Posted by: macahajo | May 29, 2014

Our trip to Santa Lucia

We opened the foot gate and stepped out onto the red dirt road. We walked a couple blocks to the main road to get a taxi, dodging muddy spots from the rains the night before. There are no side-walks here!

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Along our way, we greeted Lucy, a sweet lady who sells fruits and vegetables near our home. We passed a shop that does pedicures (I’m not so sure it would be up to code in America!) and other little stands where people sell fruits, vegetables, soap, drinks, and other miscellaneous items. We also passed a variety of houses- nicer homes with gates and high security walls and smaller, dilapidated shacks with no running water or electricity.

When we got to the main road, we signaled to a taxi driver that we needed a ride. He pulled over, and we told him that we needed to go to Santa Lucia. He told us that he would take us for 200 cfa  (about 40 cents) each. So, we got into the taxi, and joined the woman already in the back seat.  In Yaounde, strangers share taxis. If someone doesn’t want to share a taxi, you say, depot, and the taxi driver won’t stop for anyone else.  You’ll pay more, but you’ll have the the taxi to yourself.  Mark and I didn’t mind sharing the taxi with a stranger during the day. It’s kind of like riding the bus or train in America- sometimes you share a seat with a stranger.  It’s okay 😉

We arrived at Santa Lucia within a few minutes, and we did some of our shopping on the lower level of the store. We put powdered milk, tomato sauce, instant coffee (until we buy our coffee maker!), and noodles into our basket. Then, we headed to the upper level where they sell some bathroom supplies, office supplies, and household items.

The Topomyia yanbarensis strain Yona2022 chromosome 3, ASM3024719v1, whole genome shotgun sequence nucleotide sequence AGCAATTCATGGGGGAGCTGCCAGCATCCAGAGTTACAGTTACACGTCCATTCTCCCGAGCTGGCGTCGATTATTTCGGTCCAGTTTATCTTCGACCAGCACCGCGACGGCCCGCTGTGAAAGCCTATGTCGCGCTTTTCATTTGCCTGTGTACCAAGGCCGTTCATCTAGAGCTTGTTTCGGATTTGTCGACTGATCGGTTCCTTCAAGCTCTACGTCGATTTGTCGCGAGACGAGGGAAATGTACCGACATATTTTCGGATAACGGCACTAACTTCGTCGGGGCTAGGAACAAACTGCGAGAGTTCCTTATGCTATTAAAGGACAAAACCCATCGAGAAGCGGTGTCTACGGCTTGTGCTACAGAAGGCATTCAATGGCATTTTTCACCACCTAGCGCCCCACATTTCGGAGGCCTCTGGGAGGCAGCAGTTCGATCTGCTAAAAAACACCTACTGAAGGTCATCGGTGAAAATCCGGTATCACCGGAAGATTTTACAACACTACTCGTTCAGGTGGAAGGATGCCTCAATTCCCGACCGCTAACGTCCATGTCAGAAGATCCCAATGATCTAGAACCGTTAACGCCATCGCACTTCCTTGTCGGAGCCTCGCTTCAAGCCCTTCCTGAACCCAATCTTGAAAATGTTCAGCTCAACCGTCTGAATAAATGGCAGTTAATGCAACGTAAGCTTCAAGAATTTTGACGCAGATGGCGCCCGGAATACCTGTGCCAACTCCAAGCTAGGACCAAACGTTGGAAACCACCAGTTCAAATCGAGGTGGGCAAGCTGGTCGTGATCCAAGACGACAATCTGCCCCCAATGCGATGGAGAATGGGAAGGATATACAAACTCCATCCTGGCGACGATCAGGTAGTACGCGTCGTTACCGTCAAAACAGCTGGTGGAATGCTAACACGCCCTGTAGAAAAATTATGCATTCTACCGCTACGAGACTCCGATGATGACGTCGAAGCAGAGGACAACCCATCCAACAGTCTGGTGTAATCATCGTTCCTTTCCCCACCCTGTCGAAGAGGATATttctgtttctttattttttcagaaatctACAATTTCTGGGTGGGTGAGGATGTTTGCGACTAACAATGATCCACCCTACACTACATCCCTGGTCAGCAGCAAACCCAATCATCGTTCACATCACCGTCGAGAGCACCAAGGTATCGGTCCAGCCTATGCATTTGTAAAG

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We needed silverware. At this particular store, they had several shelves of forks, knives, and spoons. The stronger, better utensils were individually wrapped; 12 forks in a sack, 12 spoons in a sack, etc. But, none of these sacks completely matched the other sacks.  (For example, the forks were flowered while the spoons were plain). And there were no dessert forks at all.  The few utensils that were sold in a complete set were very cheap.   I decided on a ‘set’ of strong utensils that I thought matched nicely, but when I got to the counter, they didn’t know the price of the sack of spoons I chose, so they couldn’t sell them to me. I offered them a price, like I would do in the market, but they wouldn’t barter. This is a real store with set prices.  I like to barter, but I couldn’t this time.  🙂 So, I put my spoons back, and I picked out forks and big spoons that matched, and little spoons and knives that matched. And I finished checking out.

This is life in Africa!  🙂

-Cathy Lynn

 

 

 


Responses

  1. You are at your destination and not it is all of the little journeys you have. Be safe . God bless you all.

    • Love you, mom! 🙂 We are learning so much along this journey, and I enjoy blogging to share about the lessons and the journey!

  2. So wonderful, reading your life there! Cathy, you should make a book out of this. You’re a terrific writer! We’re all praying for your ministry there and your safety! love, Sue Dettman

  3. I love your post! I almost felt like I was experiencing this trip to the store with you. The pictures help me know what it’s like. Would you mind posting a picture of your house and the what you look at out your front door? You’re a good, vivid writer!

    • Thank you, Aunt Carol and Sue for your encouraging words. I enjoy writing a lot- and doing so helps me process things! Maybe I will write a book someday! 🙂 PS I will post pictures soon of our home and view!

  4. We are so privileged and happy that we can follow along on your journey for/with Christ. Just know that you all are constantly in our prayers.

    God Bless from all of us!
    the olsons


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